Case study summary
Barrow and Millom Primary Care Network (PCN) is made up of ten practices in Morecambe Bay, serving a patient population of approximately 68,000. The practices had started a collaborative project two years ago to work more proactively with care homes but had come to a standstill. The PCN participated in the Productive General Practice (PGP) Quick Start programme to kick-start the work and progress to implementing weekly care rounds. PGP Quick Start is delivered by NHS England and NHS Improvement and is part of the support available through Time for Care.
Design and pilot a standard weekly care round approach and process to be rolled out across the PCN.
Kick-starting the project
For two years practices in the PCN had worked collaboratively to try and deliver a more proactive service to care homes. Whilst there was a great deal of goodwill between the practices progress was slow and lacked proper direction.
There are 14 care home units in the area and ten GP practices. Each practice used its own processes which caused difficulties for the care homes who had to accommodate ten different ways of working. One of the significant issues for both sides was managing patient visits, which was time consuming and inefficient.
Following discussions with the care homes, which helped get their buy-in, the PCN prioritised piloting a standard approach and process for conducting weekly care rounds. If successful, the process would be rolled out across the PCN.
Understanding where there are inefficiencies
Two practices in the PCN took part initially in the pilot. They began by discussing with the associated care homes what typical issues the practices and care homes were experiencing with the current process of managing patient visits.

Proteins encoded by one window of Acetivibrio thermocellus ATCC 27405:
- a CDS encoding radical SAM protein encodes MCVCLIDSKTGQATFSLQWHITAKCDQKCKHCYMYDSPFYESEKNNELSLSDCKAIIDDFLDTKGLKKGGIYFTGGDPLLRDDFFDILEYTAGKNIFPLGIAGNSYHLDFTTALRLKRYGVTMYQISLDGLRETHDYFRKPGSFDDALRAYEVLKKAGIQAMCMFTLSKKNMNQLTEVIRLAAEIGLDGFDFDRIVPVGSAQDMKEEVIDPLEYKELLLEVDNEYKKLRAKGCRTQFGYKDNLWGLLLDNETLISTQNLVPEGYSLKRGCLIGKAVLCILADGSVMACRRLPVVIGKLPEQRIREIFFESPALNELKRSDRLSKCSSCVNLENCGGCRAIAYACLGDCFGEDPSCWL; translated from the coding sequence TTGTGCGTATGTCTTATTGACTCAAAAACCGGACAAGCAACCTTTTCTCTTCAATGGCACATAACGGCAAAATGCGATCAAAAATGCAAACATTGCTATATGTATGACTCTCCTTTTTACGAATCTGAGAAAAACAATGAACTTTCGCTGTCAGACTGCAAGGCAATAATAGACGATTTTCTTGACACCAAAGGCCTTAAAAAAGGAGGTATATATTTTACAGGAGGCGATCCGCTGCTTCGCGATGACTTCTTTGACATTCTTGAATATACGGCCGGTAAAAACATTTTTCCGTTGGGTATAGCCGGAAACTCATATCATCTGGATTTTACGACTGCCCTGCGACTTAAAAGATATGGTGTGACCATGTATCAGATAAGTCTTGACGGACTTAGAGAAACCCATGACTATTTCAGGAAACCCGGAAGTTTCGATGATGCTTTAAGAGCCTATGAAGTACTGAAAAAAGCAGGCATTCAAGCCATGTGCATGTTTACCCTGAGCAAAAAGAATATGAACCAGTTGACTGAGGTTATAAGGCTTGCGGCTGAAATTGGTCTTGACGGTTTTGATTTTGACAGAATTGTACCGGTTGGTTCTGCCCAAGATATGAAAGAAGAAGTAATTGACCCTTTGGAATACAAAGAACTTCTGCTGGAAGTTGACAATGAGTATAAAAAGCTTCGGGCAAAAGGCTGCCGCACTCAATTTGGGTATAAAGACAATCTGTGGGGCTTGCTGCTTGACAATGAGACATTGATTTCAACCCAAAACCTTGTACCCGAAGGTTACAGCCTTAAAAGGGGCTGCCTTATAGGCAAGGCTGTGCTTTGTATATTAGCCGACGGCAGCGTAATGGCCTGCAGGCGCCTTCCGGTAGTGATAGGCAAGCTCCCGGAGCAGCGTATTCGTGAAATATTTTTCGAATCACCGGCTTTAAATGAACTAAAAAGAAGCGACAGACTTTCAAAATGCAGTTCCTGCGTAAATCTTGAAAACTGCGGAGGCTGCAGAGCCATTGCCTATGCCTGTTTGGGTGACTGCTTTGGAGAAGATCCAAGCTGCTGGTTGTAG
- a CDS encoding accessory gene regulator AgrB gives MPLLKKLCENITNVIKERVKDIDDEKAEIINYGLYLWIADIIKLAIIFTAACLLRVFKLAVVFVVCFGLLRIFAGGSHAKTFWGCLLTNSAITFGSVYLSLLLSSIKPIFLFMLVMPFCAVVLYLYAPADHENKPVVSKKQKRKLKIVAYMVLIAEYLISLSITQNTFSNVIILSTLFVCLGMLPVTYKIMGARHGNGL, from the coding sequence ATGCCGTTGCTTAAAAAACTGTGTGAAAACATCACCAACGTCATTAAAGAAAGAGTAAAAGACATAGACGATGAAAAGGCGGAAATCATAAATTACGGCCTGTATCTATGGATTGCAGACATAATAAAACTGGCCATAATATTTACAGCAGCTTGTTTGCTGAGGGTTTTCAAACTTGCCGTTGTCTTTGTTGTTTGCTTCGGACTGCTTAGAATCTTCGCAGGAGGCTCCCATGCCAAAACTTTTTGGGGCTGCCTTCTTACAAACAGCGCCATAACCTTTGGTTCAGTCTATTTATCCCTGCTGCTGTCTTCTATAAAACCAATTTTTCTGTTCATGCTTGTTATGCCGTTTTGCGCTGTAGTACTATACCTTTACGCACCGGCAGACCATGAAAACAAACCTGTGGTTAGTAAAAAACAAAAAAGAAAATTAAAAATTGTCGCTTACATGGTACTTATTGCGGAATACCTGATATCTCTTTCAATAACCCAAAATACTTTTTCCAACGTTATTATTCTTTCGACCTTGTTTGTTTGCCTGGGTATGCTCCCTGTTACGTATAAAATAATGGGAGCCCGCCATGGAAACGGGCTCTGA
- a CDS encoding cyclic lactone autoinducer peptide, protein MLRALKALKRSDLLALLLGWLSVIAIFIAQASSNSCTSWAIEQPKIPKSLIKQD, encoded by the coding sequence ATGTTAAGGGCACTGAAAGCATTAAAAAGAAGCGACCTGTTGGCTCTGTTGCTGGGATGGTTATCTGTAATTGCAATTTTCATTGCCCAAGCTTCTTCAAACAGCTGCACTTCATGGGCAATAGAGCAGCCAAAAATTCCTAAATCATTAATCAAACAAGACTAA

- Getting through to practice phone lines to arrange a visit was hugely time consuming. One care home was having to allocate a member of staff every morning to the task, which could take up to three hours.
- GPs did not feel that all of the visits flagged as ‘urgent’ by the care homes were ‘urgent’.
- 22% of appointments did not need to be handled by a GP and could have been dealt with by another healthcare professional.
- Information exchanged between care home staff and practice reception staff was not always accurate. Sometimes GPs would see residents with different presenting issues to those they had been called out for.
- GPs could be spending up to three hours each week travelling to care homes to conduct individual visits.
The findings were shared and discussed with other practices in the PCN, who overwhelmingly found they were experiencing similar problems.
Piloting weekly ‘care’ home rounds
The PCN and care homes worked collaboratively on a new approach.
Prior to the visits starting the GP and care home manger agreed a consistent day of the week and time for a care round to be held, along with a follow up telephone call to take place three/four days later. The GP will be at the home for two to three hours to see all the residents who require a visit, allowing for enough time to enter patient notes on the system and complete actions. An assigned senior nurse is put on the rota to meet and support the visit (where possible the same individual will support each week), helping develop the skills of care home staff with the GP providing coaching.
- The care home collates any non-urgent concerns during the days prior to the visit. They provide a list to the practice of residents who need to be seen and why, and those where only a discussion about care is required. The list is emailed securely to the practice an hour before the visit start time, reducing the need to go back and forth with queries prior to the visit.
- If no resident requires a visit the practice is notified in advance and will arrange to discuss any concerns by phone if necessary.
- On arrival the GP and care staff will discuss the list and agree action, including any changes in residents that need to be seen. Staff members who know the resident well and are aware of the issues raised will be present.